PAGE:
"Although surveyors have not yet arrived at Harper University Hospital, we will work with them when they do arrive," DMC said Wednesday morning. "DMC remains committed to providing residents of Detroit with safe, accessible, quality care. This commitment is central to our mission and everything we stand for."
On Nov. 7, DMC Detroit Receiving received a letter from CMS notifying it that it failed to be in compliance with four standards on patient rights, infection control, infection-control program and infection-control leadership that included about 38 separate incidents of deficiencies.
"The deficiencies cited are significant and limit your hospital's capacity to render adequate care and to ensure the health and safety of your patients," according to the letter from CMS to Harper officials.
"Your hospital is subject to termination from the Medicare program for noncompliance with the Medicare conditions of participation," CMS said.
While CMS always provides this language when notifying a hospital it is subject to an unannounced inspection following complaints, CMS inspects hospitals more closely that have been subjects of multiple inspections and complaints. However, the only remedy CMS has to discipline hospitals is termination from the Medicare program, a very rare and unlikely event for hospitals but one that would have far-reaching financial consequences.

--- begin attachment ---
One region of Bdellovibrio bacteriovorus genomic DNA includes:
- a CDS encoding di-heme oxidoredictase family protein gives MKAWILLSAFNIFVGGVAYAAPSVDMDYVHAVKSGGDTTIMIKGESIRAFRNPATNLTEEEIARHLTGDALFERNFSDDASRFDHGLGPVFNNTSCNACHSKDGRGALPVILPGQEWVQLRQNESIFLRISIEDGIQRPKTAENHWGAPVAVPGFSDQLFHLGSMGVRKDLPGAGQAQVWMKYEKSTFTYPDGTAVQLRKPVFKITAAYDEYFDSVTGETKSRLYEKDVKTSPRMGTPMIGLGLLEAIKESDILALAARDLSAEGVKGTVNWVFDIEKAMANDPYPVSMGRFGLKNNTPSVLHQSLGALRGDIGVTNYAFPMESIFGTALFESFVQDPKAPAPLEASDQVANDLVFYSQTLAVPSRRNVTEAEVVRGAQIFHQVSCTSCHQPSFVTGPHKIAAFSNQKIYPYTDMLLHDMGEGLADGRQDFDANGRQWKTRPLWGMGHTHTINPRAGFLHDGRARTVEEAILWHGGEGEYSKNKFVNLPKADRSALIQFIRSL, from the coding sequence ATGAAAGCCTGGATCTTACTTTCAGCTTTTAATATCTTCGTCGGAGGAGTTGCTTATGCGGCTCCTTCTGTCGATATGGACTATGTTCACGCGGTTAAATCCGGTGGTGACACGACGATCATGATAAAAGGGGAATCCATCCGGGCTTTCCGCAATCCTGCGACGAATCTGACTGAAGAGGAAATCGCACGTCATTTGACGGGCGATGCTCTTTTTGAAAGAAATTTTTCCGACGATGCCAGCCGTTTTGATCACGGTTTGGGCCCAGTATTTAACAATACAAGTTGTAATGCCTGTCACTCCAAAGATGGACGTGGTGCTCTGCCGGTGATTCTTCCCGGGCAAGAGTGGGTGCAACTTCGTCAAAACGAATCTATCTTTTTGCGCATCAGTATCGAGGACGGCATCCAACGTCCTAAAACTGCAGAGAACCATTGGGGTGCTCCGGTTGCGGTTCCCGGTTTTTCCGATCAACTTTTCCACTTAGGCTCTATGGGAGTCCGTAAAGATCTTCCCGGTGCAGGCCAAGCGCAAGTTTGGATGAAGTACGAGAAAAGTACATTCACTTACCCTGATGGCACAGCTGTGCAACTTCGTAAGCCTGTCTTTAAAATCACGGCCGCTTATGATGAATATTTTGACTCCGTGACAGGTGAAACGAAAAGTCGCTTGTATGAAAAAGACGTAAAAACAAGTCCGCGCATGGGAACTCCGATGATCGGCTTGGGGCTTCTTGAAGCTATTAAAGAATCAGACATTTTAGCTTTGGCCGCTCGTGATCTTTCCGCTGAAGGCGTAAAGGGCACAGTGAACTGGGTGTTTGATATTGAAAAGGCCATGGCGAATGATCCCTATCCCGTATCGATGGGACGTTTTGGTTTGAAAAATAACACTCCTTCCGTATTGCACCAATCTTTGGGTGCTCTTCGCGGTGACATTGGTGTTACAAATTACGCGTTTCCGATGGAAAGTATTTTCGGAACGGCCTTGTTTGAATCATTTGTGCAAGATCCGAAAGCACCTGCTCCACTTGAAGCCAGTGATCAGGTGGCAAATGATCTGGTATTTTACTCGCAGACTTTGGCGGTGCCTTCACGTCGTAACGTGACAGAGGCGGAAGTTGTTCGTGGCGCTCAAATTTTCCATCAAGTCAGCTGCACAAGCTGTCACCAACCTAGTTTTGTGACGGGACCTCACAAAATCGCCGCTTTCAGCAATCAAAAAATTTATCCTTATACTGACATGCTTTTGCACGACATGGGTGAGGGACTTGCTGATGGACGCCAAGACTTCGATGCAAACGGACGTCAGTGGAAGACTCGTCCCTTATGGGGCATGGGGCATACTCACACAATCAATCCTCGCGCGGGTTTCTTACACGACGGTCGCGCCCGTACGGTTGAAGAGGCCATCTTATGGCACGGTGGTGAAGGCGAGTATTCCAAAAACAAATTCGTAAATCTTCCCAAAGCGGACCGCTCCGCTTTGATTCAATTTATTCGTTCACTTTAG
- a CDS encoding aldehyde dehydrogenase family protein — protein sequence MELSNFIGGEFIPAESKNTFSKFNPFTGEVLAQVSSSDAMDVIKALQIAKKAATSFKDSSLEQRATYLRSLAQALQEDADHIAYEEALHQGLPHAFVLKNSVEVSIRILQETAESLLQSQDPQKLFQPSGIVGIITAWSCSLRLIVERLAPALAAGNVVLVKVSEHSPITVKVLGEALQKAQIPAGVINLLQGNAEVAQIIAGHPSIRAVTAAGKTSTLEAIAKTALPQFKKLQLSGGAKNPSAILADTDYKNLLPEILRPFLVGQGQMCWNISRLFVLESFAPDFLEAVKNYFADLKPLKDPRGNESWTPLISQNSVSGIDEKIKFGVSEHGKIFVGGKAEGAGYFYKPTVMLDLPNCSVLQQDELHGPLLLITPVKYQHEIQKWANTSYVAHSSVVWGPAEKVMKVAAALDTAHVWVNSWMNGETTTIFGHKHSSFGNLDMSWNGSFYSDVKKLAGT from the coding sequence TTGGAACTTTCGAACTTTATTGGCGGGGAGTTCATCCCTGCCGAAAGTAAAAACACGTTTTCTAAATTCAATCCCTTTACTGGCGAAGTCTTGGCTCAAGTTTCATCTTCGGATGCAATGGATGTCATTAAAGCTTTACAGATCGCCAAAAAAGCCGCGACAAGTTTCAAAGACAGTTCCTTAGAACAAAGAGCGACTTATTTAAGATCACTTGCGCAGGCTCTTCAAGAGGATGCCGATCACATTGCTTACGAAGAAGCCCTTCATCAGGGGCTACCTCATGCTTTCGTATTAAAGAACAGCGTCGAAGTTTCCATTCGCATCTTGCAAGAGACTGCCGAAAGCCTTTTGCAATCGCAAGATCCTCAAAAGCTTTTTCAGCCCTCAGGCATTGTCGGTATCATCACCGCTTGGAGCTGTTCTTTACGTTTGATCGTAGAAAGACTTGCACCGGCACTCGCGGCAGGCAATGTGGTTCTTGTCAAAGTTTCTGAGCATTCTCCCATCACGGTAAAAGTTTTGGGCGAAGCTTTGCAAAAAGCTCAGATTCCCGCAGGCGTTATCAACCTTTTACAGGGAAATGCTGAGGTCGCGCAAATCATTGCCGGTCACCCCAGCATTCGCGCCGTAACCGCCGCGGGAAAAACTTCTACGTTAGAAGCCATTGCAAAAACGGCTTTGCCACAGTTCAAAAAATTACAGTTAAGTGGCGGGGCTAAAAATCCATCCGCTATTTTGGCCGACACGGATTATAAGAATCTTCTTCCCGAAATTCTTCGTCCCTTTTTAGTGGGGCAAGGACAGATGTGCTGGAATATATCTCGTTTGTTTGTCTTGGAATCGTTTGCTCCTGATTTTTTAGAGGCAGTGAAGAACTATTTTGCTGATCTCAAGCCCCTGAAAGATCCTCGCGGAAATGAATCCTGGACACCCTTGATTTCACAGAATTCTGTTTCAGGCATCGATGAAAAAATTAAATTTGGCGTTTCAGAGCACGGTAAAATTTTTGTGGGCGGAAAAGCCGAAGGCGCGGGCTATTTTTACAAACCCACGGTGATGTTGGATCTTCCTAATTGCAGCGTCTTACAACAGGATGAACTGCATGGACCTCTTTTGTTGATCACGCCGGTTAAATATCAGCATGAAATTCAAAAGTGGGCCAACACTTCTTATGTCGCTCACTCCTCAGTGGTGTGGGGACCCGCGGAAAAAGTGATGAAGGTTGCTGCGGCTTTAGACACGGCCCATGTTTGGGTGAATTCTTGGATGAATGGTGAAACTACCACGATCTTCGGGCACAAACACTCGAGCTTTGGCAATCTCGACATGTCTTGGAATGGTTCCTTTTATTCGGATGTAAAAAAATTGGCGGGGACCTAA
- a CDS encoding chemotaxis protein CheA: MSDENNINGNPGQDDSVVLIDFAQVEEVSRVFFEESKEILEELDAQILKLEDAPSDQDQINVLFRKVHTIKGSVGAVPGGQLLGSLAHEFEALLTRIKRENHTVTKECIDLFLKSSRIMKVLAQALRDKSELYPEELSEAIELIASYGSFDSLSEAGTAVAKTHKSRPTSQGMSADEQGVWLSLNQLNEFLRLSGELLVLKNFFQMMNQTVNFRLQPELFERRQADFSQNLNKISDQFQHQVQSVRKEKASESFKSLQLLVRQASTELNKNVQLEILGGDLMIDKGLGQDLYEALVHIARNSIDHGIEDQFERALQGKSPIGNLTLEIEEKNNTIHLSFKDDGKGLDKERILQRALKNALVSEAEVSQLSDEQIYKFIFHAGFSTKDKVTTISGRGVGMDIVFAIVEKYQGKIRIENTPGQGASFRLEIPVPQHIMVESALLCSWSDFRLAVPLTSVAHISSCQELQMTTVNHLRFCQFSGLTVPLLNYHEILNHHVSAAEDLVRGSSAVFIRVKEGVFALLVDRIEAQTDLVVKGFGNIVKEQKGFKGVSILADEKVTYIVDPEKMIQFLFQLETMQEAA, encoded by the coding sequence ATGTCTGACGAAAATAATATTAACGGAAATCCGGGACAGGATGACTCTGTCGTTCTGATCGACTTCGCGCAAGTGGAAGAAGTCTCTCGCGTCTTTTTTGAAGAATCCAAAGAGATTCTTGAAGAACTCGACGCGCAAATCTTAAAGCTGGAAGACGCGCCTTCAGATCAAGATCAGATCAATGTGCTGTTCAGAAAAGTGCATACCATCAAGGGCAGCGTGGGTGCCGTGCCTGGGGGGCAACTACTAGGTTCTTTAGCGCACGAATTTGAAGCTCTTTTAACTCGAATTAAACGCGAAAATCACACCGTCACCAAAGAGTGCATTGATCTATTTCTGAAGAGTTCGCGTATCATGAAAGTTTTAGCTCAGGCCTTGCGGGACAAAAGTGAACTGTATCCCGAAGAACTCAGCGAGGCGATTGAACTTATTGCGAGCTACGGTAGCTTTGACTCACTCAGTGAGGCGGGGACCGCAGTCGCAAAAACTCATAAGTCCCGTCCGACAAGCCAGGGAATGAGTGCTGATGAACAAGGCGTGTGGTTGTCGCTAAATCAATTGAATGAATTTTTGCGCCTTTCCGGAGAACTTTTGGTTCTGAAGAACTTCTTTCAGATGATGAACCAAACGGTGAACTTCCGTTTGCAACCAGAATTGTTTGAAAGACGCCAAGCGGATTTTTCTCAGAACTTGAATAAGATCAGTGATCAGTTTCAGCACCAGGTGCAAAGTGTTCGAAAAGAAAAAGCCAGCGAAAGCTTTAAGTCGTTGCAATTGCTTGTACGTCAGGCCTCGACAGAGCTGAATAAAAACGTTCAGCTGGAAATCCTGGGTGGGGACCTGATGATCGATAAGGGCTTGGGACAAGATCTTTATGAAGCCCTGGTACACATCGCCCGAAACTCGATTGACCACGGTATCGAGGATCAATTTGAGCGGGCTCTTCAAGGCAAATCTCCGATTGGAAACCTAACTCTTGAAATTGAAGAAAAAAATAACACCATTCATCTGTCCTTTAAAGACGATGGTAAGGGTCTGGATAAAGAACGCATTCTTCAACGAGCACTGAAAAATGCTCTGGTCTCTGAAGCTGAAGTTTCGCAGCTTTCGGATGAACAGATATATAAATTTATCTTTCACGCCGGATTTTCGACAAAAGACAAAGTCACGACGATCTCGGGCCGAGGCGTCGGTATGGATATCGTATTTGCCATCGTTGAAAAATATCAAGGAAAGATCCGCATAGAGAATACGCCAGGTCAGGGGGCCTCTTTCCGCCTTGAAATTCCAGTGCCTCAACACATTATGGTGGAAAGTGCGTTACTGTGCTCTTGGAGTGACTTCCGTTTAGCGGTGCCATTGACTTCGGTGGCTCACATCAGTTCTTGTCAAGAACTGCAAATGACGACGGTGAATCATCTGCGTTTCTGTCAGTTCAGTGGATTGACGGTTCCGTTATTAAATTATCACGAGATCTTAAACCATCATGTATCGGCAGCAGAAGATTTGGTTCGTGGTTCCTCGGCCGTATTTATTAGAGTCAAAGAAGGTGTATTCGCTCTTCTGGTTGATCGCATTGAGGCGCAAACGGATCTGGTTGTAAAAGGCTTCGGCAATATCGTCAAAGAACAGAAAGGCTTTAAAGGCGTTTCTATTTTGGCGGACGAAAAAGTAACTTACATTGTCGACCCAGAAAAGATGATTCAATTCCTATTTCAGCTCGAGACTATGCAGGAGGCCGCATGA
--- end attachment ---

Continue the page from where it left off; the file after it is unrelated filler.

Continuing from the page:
"Should CMS decide to impose termination (from Medicare), at that time, you will receive official notification of our decision and have the right to request a hearing before an administrative law judge of the United States Department of Health and Human Services' departmental appeals board," the CMS letter said.
Some of the 38 deficiencies in standards found at Receiving by CMS included:
• Failure to ensure that the physician order for the restriction of freedom of movement for a nonviolent patient was renewed in writing at least every 24 hours. This resulted in unauthorized use of restraints on at least three patients.
• Failure to maintain an ongoing infection-control program designed to prevent, control and investigate infections and communicable diseases for the last 12 months reviewed. This could result in the potential for transmission of infectious agents for all patients served by the facility.
• Failure to ensure the infection-control plan and surveillance policies followed national guidelines. This resulted in failure to report, investigate and implement correction measures for non-government mandated reported surgical site infections found over the past year.
• Failure to follow infection-control policies for donning and removing gloves and hand hygiene in the operating room. Failure was found in three of five observations during the visit.
• Failure of the CEO, medical staff and director of nursing services to ensure the hospital quality assessment and performance improvement program addressed infection-control issues in seven out of 15 patients with surgical site infections.